We were both allowed to incorporate personal interests and hobbies into our school work, where possible. By
happy accident I discovered a fascination with creating websites. Both the design and coding aspects appealed to me, and my family encouraged me to teach myself, giving me a free hand to oversee this aspect of my education. The more I learned, the more deeply I became interested, and after 18 months of part time “hobby” learning, I began to study web development as my primary “subject”.
At the age of 16, I finished my home education, to become Dad’s office assistant. This required a greater level of time management and efficiency, as I learned the ropes, whilst continuing to study about web development, and begin a small business proffering my services.
As a family, home education has united us – we love living and working alongside each other! The last few years since “graduation” have seen a continuation of this, as we work in various family endeavours, while I slowly grow my own business. The flexibility, and family focus of homeschooling, has been a great help in fostering an entrepreneurial spirit.
Despite the fact we didn’t achieve academic renown, this journey has prepared us for life in the real world. We are able to relate to a variety of ages, and use the values instilled in us to continue our own education. The blessings of growing and learning as a cohesive family unit, and not isolated individuals, are invaluable, and completely incompatible with the public school model. Our years of home education, though few in comparison to our private and public schooling, could more correctly be termed “life education”. They did more to prepare us for God glorifying adulthood, than public schooling could ever have done. Walking the journey together, as a family team, was the key for us.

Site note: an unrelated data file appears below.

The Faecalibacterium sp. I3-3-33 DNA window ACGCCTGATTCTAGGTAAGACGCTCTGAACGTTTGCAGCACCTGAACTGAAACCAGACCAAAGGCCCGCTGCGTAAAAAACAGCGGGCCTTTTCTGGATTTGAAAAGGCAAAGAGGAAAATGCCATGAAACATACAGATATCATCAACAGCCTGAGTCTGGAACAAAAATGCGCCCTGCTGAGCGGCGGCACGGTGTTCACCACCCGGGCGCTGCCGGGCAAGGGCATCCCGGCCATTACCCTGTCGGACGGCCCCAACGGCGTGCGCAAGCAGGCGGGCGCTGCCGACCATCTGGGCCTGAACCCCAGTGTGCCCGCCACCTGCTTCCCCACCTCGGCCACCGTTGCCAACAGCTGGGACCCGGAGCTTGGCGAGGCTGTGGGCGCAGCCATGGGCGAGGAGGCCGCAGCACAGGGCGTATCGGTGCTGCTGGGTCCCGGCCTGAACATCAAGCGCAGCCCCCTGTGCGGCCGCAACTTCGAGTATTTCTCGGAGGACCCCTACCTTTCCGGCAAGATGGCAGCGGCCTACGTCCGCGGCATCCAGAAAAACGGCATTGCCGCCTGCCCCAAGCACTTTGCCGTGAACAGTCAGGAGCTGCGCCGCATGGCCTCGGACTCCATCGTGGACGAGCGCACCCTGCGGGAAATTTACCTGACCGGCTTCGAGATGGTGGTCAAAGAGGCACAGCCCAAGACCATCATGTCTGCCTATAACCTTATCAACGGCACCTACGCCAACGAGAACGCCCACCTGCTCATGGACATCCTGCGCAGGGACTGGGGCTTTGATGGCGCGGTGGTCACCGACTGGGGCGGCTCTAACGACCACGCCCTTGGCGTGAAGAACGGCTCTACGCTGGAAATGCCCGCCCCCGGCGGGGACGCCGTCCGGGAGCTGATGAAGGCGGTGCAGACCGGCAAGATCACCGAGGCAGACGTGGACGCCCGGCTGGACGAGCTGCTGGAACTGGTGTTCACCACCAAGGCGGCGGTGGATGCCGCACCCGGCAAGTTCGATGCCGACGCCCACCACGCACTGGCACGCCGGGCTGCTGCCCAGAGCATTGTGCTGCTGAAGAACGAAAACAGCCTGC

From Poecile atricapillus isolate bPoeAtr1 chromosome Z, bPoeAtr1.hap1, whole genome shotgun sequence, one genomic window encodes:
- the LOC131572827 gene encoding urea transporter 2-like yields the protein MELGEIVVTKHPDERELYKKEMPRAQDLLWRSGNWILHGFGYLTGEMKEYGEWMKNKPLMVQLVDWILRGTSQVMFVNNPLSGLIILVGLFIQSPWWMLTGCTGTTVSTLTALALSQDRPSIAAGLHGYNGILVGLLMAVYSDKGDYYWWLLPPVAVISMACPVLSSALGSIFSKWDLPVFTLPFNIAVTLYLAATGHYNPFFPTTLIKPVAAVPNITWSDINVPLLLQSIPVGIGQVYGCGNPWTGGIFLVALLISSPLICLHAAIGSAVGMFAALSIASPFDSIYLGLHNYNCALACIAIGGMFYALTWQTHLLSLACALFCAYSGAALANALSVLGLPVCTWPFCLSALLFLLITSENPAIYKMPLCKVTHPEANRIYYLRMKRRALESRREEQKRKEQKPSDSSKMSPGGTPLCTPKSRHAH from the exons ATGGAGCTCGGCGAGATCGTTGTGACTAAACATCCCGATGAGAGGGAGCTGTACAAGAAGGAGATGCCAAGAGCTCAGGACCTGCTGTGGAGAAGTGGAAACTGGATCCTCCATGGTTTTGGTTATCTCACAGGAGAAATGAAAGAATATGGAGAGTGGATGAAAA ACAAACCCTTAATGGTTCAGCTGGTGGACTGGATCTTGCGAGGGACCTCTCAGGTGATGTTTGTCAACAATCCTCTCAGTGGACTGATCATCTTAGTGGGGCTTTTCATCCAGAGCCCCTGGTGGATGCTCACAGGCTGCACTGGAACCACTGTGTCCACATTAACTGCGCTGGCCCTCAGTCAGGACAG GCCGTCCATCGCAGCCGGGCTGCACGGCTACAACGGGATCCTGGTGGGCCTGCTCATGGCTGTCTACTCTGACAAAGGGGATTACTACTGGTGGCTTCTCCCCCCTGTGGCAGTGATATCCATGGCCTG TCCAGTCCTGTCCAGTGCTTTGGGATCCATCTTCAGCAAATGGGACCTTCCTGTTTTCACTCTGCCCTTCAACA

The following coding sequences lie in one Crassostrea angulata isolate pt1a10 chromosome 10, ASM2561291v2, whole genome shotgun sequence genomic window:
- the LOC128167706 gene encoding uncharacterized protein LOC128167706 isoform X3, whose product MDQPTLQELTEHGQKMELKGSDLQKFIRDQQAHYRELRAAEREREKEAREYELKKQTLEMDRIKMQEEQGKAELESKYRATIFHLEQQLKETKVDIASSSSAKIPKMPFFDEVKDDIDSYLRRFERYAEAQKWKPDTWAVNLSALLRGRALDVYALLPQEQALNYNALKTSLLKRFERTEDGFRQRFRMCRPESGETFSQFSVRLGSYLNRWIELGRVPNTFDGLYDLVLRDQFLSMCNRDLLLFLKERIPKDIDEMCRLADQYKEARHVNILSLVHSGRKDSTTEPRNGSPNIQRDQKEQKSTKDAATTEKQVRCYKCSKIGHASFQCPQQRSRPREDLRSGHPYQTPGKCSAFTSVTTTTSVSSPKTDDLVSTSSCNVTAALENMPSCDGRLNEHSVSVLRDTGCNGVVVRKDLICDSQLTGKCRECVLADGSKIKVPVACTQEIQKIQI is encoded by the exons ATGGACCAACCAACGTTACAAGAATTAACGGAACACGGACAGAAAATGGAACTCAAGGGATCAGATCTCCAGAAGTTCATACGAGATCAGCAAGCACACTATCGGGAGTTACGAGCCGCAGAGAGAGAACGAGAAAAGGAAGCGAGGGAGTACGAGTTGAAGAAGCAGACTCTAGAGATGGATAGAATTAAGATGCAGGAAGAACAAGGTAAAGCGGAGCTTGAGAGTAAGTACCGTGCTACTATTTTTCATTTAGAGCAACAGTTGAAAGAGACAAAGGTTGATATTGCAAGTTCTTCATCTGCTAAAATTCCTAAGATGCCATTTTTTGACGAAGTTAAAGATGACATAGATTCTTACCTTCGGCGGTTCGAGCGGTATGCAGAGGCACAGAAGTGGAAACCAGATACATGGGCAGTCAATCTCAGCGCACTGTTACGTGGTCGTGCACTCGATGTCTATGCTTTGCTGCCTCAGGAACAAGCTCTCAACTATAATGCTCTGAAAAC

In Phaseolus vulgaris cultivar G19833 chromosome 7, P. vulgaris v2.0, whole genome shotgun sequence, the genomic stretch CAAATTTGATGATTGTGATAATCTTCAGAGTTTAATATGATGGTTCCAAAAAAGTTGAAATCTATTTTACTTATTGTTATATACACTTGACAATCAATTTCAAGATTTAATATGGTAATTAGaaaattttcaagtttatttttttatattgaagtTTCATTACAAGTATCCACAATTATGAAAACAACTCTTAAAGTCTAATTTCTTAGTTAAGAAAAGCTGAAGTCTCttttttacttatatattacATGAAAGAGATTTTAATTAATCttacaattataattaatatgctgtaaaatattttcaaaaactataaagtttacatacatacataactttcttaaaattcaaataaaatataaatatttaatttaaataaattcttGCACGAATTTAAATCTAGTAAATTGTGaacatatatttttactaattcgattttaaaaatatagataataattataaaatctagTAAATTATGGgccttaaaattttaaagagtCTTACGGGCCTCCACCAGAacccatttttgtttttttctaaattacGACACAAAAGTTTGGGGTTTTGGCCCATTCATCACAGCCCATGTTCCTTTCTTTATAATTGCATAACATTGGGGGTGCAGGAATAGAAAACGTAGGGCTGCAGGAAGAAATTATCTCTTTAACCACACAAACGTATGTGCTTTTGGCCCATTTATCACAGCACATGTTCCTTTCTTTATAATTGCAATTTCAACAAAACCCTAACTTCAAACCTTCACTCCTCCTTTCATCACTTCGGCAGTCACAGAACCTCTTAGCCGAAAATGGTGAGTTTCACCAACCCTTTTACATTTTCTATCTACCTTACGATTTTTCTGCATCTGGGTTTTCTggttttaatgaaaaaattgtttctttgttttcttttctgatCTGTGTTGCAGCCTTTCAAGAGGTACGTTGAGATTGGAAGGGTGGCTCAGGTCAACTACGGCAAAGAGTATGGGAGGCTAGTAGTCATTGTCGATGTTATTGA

Since “graduating” 5 years ago, life has become increasingly busy! Weekdays are spent at our family timber mill, keeping the office ticking as we work on our next project together – designing, and building a solid wood home. Web development, business tasks and further education are scheduled for early mornings and evenings, while Saturdays provide a much cherished segment of “home time”, and a return to domesticity. The Lord has used this season of being much away from the home, to greatly deepen my appreciation for it, and for the role it plays in family dynamics. Life is overflowingly full, but overwhelmingly blessed! To God be the glory!
Did homeschooling have its tough times? Occasionally, yes. Especially for my brother, preparing to one day be a provider, and the leader of a family. There is the fear of being a “failure” in the world’s eyes, or that the lack of recognized academic achievement will reduce job opportunities. The Lord is faithful however, and helped us to see that Godly character is the ultimate measure of success – not a diploma. Our experience with homeschooling was overwhelmingly favourable, and has left us with a strong conviction to pass the blessing to the next generation.
And for this week’s question, Sarah from Michigan asks:
What do you believe is the greatest advantage to being homeschooled?
Strangely enough, it’s not the academic freedom, or liberty to arrange your own schedule that comes to mind. While these are real bonuses, I feel the greatest advantage is simply being mentored day by day, in a “real life” setting by your parents. The ultimate goal – beyond academic achievement – is to raise children who will honor God, honor their parents, and grow to be responsible members of society. Homeschooling provides the perfect opportunity for “book learning” and character training to take place simultaneously. The formation of character is too important a matter to entrust to an institution!
Do you have a question for a homeschool graduate? Would you like to know what it is like to grow up home-taught? Please submit your questions below for upcoming editions of “Ask the Grad!”